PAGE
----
Inflation in the UK might reach 13% as gas prices continue to soar. The warning came from the Bank of England, as it announced interest rates would rise from 1.75% from 1.25%.
In another gloomy prediction, the bank said the country would face its longest recession since the financial crisis.
What’s behind rising inflation in the UK?
Consumer Prices Index inflation will hit 13.3% in October if regulator Ofgem hikes the price cap on energy bills to around £3,450, the Bank’s forecasters said. This would be the highest rate for 42 years when it reached 17.99%. As a counter to the inflation rises of the late 1970s and early 1980s, Margaret Thatcher’s government hiked interest rates up to 17% and slashed public spending. Although it tamed inflation at the time, experts link that action to spiralling unemployment of more than four million in the mid 1980s.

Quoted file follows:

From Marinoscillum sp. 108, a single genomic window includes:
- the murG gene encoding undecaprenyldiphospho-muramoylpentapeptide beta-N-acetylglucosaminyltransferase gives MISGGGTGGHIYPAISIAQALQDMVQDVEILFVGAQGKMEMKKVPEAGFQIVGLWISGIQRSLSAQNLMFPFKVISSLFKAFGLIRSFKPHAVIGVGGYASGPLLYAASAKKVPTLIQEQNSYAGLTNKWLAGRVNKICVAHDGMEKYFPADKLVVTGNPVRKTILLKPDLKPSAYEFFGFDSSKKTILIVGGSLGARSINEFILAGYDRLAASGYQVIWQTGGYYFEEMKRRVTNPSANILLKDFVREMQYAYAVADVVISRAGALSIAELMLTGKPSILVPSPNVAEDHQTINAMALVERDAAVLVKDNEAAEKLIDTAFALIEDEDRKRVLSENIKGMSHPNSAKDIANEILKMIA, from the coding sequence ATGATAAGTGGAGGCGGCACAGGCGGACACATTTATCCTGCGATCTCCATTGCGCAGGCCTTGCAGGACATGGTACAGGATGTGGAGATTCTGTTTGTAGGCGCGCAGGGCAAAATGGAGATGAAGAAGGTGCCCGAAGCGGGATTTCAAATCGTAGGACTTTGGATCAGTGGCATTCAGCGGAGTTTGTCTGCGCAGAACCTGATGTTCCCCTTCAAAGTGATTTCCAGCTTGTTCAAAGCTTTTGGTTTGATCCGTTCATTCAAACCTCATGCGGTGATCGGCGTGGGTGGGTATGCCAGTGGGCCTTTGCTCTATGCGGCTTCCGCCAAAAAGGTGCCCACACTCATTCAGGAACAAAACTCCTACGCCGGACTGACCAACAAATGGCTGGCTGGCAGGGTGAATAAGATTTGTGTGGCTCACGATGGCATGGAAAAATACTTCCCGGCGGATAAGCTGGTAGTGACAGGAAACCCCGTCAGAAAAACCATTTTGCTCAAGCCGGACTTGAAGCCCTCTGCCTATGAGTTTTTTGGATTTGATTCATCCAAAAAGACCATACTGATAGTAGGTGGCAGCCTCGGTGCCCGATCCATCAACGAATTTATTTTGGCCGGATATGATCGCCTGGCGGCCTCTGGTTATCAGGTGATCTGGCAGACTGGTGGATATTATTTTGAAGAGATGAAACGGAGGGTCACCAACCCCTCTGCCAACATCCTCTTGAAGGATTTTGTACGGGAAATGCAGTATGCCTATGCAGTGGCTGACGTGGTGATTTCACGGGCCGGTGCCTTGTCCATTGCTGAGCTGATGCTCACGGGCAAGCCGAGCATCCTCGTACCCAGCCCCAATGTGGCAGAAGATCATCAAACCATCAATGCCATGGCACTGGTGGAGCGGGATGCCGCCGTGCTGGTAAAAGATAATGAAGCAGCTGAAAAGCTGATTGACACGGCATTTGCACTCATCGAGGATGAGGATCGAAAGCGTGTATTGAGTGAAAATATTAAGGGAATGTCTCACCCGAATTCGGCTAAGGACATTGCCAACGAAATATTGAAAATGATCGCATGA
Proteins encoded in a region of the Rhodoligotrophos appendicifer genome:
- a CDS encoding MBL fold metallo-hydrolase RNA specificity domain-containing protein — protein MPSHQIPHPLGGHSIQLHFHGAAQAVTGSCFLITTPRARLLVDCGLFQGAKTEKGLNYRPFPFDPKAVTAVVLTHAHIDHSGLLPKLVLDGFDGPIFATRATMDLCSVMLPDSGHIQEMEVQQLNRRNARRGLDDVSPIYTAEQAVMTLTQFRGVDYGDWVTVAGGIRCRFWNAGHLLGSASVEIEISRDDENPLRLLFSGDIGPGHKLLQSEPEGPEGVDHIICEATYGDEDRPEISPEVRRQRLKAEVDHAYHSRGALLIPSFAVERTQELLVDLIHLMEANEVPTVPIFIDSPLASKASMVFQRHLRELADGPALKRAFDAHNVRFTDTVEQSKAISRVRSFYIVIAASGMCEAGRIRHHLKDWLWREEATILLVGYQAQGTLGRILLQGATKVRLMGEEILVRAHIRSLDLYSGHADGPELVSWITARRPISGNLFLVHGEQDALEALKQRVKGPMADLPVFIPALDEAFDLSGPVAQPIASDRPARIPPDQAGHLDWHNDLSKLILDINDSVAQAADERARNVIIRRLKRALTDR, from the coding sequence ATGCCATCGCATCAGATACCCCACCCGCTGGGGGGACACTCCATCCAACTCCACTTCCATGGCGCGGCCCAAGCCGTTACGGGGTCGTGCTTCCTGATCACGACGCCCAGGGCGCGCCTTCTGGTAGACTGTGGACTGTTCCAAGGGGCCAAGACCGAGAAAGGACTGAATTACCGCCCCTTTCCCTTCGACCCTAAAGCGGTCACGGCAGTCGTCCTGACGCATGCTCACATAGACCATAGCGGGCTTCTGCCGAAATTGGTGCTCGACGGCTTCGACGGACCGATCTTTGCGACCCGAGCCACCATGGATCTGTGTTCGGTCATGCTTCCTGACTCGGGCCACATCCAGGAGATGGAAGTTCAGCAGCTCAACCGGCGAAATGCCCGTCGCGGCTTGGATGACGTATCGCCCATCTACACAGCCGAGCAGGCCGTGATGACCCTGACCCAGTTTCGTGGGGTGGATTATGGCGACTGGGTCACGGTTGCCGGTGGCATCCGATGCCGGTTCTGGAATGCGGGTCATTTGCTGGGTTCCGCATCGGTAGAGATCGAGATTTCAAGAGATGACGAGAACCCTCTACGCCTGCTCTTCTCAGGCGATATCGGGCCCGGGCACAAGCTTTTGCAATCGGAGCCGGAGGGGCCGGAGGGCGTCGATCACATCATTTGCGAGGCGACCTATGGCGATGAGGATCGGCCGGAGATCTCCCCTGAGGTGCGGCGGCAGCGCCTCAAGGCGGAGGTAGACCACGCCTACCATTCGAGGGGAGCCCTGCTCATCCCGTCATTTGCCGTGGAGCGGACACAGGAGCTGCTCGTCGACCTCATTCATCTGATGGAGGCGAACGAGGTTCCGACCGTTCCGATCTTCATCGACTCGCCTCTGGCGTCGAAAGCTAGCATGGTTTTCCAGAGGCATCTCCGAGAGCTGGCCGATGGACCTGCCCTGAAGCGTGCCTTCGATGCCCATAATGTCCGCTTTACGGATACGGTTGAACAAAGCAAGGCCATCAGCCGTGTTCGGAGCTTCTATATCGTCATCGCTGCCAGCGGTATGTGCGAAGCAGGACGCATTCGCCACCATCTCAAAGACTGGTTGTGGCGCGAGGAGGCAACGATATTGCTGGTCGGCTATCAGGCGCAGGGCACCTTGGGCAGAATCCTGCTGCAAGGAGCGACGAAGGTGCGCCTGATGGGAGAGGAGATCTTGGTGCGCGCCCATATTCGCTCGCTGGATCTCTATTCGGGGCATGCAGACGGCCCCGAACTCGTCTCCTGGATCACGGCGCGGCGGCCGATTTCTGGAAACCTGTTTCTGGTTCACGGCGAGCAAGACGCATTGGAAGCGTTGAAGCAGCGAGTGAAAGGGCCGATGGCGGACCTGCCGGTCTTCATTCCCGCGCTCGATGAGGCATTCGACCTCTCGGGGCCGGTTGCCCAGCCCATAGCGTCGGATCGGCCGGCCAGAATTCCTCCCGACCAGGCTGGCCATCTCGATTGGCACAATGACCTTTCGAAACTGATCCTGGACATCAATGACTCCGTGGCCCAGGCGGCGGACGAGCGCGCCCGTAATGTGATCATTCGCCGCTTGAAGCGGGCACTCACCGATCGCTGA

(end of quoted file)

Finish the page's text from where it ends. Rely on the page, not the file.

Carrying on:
As then, one of the reasons for the rise inflation in the UK now is an energy crisis. A combination of rapidly increasing demand following the Covid lockdowns and the war in Ukraine means that suppliers have increased the price they charge for this commodity.
The Bank of England predicts that this increased energy price will push the UK economy into a five-quarter recession. It expects gross domestic product (GDP) to shrink in each quarter of 2023.
Cost of living crisis
As a result of the biggest hike in interest rates in 27 years, many families will need to make cuts. Those without a fixed mortgage will see their monthly payments increase significantly. The cost of borrowing in other ways, including credit cards and car finance, will also rise. For households already struggling with spiralling bills, the news will come as another blow.
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